What is depression?

Aug 28, 2023

Depression (major depressive disorder) is a common and serious medical illness that negatively affects how you feel, think, and behave.

Fortunately, it can also be treated. Depression causes feelings of sadness and/or a loss of interest in activities you once enjoyed. This can lead to various emotional and physical problems and can decrease your ability to function at work and at home.

Symptoms of depression can vary from mild to severe and may include the following conditions:

  • Feeling sad or having a depressed mood
  • Loss of interest or pleasure in activities once enjoyed
  • Changes in appetite – weight loss or gain unrelated to dieting
  • Trouble sleeping or sleeping too much
  • Loss of energy or increased fatigue
  • Increase in purposeless physical activity (e.g., inability to sit still, pacing, handwringing) or slowed movements or speech (these actions must be severe enough to be observable by others)
  • Feeling worthless or guilty
  • Difficulty thinking, concentrating, or making decisions
  • Thoughts of death or suicide

Symptoms must last at least two weeks and must represent a change in your previous level of functioning to diagnose depression.

Additionally, medical conditions (e.g., thyroid problems, brain tumors, or vitamin deficiency) can mimic depression symptoms, so it’s important to rule out general medical causes.

Depression affects one out of 15 adults (6.7%) in any given year. And about one in six people (16.6%) will experience depression at some point in their lifetime. Depression can occur at any age, but on average, it first appears during the late teens to mid-20s.

Women are more likely than men to experience depression. Some studies suggest that one-third of women will experience a major depressive episode during their lifetime. There is a high degree of heritability (about 40%) when first-degree relatives (parents/children/siblings) have depression.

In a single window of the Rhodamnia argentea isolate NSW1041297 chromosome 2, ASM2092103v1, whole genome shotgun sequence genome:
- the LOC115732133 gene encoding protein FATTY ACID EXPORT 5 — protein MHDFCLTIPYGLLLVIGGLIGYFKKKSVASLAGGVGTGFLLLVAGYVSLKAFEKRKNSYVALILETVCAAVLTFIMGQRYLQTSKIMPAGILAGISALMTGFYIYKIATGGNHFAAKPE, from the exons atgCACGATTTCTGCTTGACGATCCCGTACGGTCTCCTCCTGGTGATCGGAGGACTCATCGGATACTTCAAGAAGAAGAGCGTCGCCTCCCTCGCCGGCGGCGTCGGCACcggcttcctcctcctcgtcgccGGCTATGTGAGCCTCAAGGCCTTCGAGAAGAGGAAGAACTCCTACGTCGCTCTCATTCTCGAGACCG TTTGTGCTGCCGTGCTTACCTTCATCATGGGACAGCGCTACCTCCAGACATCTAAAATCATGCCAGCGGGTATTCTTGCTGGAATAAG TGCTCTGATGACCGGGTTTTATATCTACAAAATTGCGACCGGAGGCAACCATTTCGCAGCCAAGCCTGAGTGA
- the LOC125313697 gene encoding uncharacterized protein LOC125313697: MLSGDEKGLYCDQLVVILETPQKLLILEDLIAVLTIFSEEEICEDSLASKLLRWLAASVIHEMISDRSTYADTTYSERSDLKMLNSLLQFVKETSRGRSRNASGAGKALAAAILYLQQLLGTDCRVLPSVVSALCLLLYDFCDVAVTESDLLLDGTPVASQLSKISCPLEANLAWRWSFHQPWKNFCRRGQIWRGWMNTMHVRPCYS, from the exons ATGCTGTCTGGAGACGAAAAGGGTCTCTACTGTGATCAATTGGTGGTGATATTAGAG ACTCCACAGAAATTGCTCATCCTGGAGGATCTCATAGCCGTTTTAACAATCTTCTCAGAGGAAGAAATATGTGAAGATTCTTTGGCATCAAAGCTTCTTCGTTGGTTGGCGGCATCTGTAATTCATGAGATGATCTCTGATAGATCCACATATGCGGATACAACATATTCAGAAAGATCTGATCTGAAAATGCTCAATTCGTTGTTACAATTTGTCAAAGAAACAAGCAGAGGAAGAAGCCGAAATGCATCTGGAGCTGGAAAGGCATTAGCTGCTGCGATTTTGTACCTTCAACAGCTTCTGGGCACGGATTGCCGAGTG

Depression differs from sadness or grief

The death of a loved one, job loss, or the end of a relationship are difficult experiences that a person can endure. It’s normal for feelings of sadness to develop in response to such situations. Those who are experiencing loss often describe themselves as “depressed.”

However, being sad is not the same as having depression. The grieving process is natural and unique to each individual and shares some of the same features of depression. Both grief and depression may involve intense sadness and withdrawal from usual activities. They also differ in important ways:

  • In grief, painful feelings come in waves, often mixed with positive memories of the deceased.

In major depression, mood and/or interest (pleasure) are decreased for most of two weeks.

  • In grief, self-esteem is usually maintained. In major depression, feelings of worthlessness and self-loathing are common.
  • In grief, thoughts of death may surface when you think or fantasize about “joining” the deceased loved one. In major depression, thoughts are focused on ending one’s life due to feelings of worthlessness or unworthiness of life or inability to cope with the pain of depression.